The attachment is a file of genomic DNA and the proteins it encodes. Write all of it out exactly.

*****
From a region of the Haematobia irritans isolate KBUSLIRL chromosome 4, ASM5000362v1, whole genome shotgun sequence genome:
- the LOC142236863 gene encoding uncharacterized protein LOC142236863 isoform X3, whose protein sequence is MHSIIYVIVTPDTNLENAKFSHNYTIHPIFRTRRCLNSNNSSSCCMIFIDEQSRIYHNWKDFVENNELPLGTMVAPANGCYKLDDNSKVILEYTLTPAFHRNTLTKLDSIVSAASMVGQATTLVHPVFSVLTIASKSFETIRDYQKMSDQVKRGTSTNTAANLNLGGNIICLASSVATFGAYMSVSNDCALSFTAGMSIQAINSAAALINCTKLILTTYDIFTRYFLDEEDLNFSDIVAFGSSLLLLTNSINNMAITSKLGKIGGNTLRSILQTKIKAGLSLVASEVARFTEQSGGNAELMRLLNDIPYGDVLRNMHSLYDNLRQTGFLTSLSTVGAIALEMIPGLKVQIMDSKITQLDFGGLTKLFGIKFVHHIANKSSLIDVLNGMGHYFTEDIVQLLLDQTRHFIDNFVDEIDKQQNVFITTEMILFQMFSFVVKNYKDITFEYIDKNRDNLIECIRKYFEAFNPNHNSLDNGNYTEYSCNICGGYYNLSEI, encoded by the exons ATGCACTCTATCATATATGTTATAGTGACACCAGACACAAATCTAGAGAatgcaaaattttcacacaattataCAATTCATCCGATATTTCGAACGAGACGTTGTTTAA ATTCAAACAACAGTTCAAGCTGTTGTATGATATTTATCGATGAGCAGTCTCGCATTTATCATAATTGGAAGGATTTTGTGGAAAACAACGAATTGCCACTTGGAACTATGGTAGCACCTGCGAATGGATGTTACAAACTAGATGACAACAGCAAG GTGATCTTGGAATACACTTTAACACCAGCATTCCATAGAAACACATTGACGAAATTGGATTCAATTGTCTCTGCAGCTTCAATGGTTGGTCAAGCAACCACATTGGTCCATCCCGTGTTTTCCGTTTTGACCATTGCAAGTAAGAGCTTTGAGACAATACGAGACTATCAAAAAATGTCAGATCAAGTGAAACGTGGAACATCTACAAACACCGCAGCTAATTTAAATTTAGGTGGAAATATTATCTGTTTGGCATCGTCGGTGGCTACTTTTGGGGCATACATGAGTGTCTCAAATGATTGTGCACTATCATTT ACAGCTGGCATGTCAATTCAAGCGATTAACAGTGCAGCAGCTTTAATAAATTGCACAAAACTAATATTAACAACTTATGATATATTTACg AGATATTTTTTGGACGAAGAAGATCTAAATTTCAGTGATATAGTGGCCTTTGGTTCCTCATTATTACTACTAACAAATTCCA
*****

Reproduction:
From a region of the Haematobia irritans isolate KBUSLIRL chromosome 4, ASM5000362v1, whole genome shotgun sequence genome:
- the LOC142236863 gene encoding uncharacterized protein LOC142236863 isoform X3, whose protein sequence is MHSIIYVIVTPDTNLENAKFSHNYTIHPIFRTRRCLNSNNSSSCCMIFIDEQSRIYHNWKDFVENNELPLGTMVAPANGCYKLDDNSKVILEYTLTPAFHRNTLTKLDSIVSAASMVGQATTLVHPVFSVLTIASKSFETIRDYQKMSDQVKRGTSTNTAANLNLGGNIICLASSVATFGAYMSVSNDCALSFTAGMSIQAINSAAALINCTKLILTTYDIFTRYFLDEEDLNFSDIVAFGSSLLLLTNSINNMAITSKLGKIGGNTLRSILQTKIKAGLSLVASEVARFTEQSGGNAELMRLLNDIPYGDVLRNMHSLYDNLRQTGFLTSLSTVGAIALEMIPGLKVQIMDSKITQLDFGGLTKLFGIKFVHHIANKSSLIDVLNGMGHYFTEDIVQLLLDQTRHFIDNFVDEIDKQQNVFITTEMILFQMFSFVVKNYKDITFEYIDKNRDNLIECIRKYFEAFNPNHNSLDNGNYTEYSCNICGGYYNLSEI, encoded by the exons ATGCACTCTATCATATATGTTATAGTGACACCAGACACAAATCTAGAGAatgcaaaattttcacacaattataCAATTCATCCGATATTTCGAACGAGACGTTGTTTAA ATTCAAACAACAGTTCAAGCTGTTGTATGATATTTATCGATGAGCAGTCTCGCATTTATCATAATTGGAAGGATTTTGTGGAAAACAACGAATTGCCACTTGGAACTATGGTAGCACCTGCGAATGGATGTTACAAACTAGATGACAACAGCAAG GTGATCTTGGAATACACTTTAACACCAGCATTCCATAGAAACACATTGACGAAATTGGATTCAATTGTCTCTGCAGCTTCAATGGTTGGTCAAGCAACCACATTGGTCCATCCCGTGTTTTCCGTTTTGACCATTGCAAGTAAGAGCTTTGAGACAATACGAGACTATCAAAAAATGTCAGATCAAGTGAAACGTGGAACATCTACAAACACCGCAGCTAATTTAAATTTAGGTGGAAATATTATCTGTTTGGCATCGTCGGTGGCTACTTTTGGGGCATACATGAGTGTCTCAAATGATTGTGCACTATCATTT ACAGCTGGCATGTCAATTCAAGCGATTAACAGTGCAGCAGCTTTAATAAATTGCACAAAACTAATATTAACAACTTATGATATATTTACg AGATATTTTTTGGACGAAGAAGATCTAAATTTCAGTGATATAGTGGCCTTTGGTTCCTCATTATTACTACTAACAAATTCCA